Tips For Improving Intimacy And Postpartum Sex After Baby Is Born.

He’s ready for sex -- you’re hoping the doctor says wait six months, not weeks until it’s time. Here are some postpartum sex tips to help you decide when you’ll both be ready.

Ami Burns


The postpartum period
Postpartum begins immediately after your baby is born, and is usually defined as the first six weeks following childbirth. Your OB or midwife will schedule a visit around this time, although some providers may see new moms sooner than this -- ask at your next prenatal appointment. You will experience a lot of changes and need to make sure you have time to rest and recover before having sex.

Physical and emotional changes in your body
Whether you give birth vaginally or have a c/section, you will have vaginal bleeding called lochia for the first few weeks after your baby is born. It’s not recommended to have intercourse -- or insert a tampon or even take a bath -- during this time. How long it takes to physically recover from birth will depend on different factors during delivery, like whether you had tearing, an episiotomy or a c/section.  On the emotional side, you may experience “baby blues” or have symptoms of postpartum mood disorder. Talk to your doctor and get help if needed.

He’s going through changes, too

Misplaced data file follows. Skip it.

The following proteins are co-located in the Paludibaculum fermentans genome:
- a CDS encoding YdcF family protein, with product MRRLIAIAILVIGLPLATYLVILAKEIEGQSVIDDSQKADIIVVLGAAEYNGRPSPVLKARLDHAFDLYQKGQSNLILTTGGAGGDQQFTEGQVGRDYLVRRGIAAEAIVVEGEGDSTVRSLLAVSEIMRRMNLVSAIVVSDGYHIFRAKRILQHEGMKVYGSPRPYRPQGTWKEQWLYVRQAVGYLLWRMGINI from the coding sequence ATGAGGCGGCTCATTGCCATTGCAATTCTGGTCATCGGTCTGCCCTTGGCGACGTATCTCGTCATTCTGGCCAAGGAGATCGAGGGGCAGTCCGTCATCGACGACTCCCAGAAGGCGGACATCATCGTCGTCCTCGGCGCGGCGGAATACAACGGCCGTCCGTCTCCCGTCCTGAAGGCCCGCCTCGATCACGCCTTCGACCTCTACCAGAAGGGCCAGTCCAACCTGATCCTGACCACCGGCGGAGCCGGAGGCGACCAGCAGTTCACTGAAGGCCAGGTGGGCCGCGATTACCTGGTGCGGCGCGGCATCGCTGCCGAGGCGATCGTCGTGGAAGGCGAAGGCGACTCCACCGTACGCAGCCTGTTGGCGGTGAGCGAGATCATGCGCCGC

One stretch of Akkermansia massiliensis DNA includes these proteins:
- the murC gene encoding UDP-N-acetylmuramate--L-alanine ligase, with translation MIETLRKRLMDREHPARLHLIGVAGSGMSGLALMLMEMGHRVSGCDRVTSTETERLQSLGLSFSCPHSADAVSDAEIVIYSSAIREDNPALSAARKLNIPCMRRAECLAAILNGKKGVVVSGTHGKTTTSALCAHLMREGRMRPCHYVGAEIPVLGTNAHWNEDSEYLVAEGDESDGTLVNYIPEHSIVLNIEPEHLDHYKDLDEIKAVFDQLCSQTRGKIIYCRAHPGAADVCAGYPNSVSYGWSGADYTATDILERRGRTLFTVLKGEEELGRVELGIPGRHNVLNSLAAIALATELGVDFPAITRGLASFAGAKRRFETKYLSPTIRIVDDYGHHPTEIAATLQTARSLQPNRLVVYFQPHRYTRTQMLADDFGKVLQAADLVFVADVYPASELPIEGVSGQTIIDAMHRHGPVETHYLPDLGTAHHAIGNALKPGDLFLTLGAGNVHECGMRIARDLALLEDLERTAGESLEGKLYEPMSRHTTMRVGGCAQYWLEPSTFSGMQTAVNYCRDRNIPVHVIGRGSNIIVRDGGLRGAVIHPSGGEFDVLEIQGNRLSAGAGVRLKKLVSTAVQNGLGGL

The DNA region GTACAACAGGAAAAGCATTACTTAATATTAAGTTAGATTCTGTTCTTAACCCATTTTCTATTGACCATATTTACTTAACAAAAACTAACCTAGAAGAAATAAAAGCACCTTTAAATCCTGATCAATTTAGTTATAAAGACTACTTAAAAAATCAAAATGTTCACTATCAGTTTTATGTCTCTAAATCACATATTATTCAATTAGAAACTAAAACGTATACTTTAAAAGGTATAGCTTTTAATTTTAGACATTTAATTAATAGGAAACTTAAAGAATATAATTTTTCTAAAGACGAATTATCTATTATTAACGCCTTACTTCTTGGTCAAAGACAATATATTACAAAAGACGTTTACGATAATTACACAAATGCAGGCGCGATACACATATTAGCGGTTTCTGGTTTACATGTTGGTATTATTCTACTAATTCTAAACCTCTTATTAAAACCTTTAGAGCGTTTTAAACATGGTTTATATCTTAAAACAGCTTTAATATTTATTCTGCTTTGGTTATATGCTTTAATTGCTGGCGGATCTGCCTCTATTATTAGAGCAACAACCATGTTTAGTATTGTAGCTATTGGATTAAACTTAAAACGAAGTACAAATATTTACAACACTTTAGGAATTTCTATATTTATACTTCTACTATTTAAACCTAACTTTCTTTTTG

I’ll never forget supporting a couple during the birth of their first baby. The mom requested a full-length mirror so she could see herself push. As the baby crowned, she said to her husband, “Will you ever want to have sex with me again?” He immediately replied, “Of course!” and we all had a good laugh. For some couples, it’s not that easy. New dads can also experience emotional changes and they’re sleep-deprived, too. Couples need to give each other support during the postpartum time.

When will I be ready?
“I base my recommendation on the particular woman and her context,” says Amy Romano, CNM, a Midwife who attends home and hospital births in Connecticut. “Did she have an easy or difficult birth? Is she still bleeding? Is she still healing from a perineal tear or cesarean? Women are rarely emotionally ready before their bodies are healed. So I usually tell women to go for it once they feel ready and have their desire back. For many women, this is around 2 months, but there is huge variation around that.”

Feeling sexual again
You might not feel particularly sexy with extra baby weight to shed. Or, you may feel more beautiful than ever, amazed at the wondrous thing your body just did. He may be turned on but you may not want him anywhere near you after holding and feeding your baby all day. It’s important to keep the lines of communication open. Some couples find it helpful to relax with a glass of wine and have other forms of sex before intercourse. There are many other ways to be intimate, too. You should never feel pressured into having sex again until you’re ready.

Believe it or not, some moms feel more sexual after giving birth than they ever did before. “Something about parenting together and knowing the intense joys and challenges of raising kids can translate to more intense feelings in the couple's relationship,” says Romano.

Ready for sex, but not ready for another baby
When you are ready to start having sex again, don’t forget about birth control until you’ve decided to conceive another baby. Even if you haven’t started your period again or are exclusively breastfeeding, you can still get pregnant. Talk to your doctor or midwife about your options.


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